6. Collateral is a bank’s leverage and makes bankers feel more comfortable.

Collateral does not repay a loan, as many entrepreneurs think when they pledge their assets, but again, it does ease the banker’s mind.

7. Capacity is your ability to repay.

Bankers check to see if you have champagne tastes but a beer wallet. If you seem like you can repay what you’re asking for – which is to say, a reasonable sum and not your dream loan – you’re more likely to see the money. Shoot for the stars in life, but a bank loan is a different matter.

8. Competition works to your advantage.

Banks are concerned about their competitors’ interest rates, collateral packages and guarantees. You can use this to your advantage by doing your homework when seeking a loan and making that clear to your banker (though no one likes to feel threatened, so be courteous about this). Knowing about your bank’s competition can also let you prepare for a quick capital search should your banker pull out.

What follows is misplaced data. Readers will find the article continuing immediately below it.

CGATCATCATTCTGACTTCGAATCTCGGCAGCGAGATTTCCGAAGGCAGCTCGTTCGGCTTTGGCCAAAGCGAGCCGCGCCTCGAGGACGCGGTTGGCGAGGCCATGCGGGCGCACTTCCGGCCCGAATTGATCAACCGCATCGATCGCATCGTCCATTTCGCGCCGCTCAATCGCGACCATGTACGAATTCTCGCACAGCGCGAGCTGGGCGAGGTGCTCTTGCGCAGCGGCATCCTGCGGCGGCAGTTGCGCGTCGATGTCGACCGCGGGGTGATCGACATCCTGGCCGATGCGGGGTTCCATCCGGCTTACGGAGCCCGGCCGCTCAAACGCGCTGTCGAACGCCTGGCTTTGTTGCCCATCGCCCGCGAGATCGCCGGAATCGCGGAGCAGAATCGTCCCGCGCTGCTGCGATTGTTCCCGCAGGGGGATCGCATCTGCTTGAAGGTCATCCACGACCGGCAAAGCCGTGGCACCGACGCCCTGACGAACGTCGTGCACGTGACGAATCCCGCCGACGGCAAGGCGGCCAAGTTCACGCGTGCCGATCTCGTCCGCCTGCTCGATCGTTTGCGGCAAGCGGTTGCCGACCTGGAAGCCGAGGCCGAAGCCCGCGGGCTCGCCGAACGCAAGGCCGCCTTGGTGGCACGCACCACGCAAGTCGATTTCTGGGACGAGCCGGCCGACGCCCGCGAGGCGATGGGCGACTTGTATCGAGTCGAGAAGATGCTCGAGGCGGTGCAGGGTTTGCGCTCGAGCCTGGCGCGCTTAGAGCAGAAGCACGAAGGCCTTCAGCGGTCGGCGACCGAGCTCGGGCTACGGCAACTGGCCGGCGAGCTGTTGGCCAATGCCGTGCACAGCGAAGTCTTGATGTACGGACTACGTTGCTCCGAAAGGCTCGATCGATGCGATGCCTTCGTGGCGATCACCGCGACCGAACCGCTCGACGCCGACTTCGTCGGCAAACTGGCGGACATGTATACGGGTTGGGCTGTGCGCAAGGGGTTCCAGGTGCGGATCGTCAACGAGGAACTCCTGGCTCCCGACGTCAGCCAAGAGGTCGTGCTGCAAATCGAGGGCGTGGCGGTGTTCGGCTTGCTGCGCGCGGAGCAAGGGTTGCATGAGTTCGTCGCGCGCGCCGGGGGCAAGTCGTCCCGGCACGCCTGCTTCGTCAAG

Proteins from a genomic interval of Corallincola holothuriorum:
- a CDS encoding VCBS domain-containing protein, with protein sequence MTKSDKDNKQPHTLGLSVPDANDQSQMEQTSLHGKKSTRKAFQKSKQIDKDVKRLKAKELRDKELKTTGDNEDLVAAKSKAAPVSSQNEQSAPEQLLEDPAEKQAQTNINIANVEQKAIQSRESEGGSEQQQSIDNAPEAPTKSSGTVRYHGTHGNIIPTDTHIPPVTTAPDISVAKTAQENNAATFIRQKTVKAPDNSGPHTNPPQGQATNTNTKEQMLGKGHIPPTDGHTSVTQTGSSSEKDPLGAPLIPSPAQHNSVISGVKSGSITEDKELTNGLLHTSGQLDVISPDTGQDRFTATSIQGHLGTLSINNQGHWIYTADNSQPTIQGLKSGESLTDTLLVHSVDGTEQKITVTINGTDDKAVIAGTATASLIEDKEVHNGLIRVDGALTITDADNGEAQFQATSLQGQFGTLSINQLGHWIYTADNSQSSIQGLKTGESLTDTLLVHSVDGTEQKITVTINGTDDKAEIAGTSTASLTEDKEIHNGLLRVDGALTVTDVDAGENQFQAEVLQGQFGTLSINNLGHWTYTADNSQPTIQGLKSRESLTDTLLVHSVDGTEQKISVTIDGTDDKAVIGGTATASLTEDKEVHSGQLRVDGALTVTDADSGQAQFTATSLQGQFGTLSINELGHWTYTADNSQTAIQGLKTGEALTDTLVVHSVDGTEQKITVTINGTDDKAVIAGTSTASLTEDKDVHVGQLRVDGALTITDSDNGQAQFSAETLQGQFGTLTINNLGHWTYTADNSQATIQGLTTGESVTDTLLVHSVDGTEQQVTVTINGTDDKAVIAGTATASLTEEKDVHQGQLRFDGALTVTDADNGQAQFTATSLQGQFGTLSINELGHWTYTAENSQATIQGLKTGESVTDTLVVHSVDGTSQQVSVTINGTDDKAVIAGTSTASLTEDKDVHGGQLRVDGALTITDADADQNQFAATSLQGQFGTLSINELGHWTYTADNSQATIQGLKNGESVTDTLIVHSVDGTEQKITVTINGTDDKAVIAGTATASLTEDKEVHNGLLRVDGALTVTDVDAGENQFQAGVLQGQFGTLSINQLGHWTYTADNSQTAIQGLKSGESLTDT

9. Controls are your built-in monitors.

Bankers want to know about your company’s controls. Do you have checks and balances for payroll clerks, controllers, CFOs, and inventory personnel? Do you watch the back door? Outline the steps you take in your plans and conversations with your banker; ask for his recommendations. If you find an issue, correct it and then update your banker that you’ve fixed the problem.

10. Communication is essential.

Almost every one of these tips hinges on communication. Don’t keep things from your banker. If he knows what’s happening he can work with you instead of against you. Work with your banker for the best relationship.

With “The CEO’s 10 C’s of Borrowing” in mind you’ll be better equipped to understand where your banker is coming from and not get frustrated when things don’t seem to go your way. Talk with your banker and try to understand him. It will only be to the benefit of your business.

Which of these have you found useful or true in your experience? Let us know in the comments.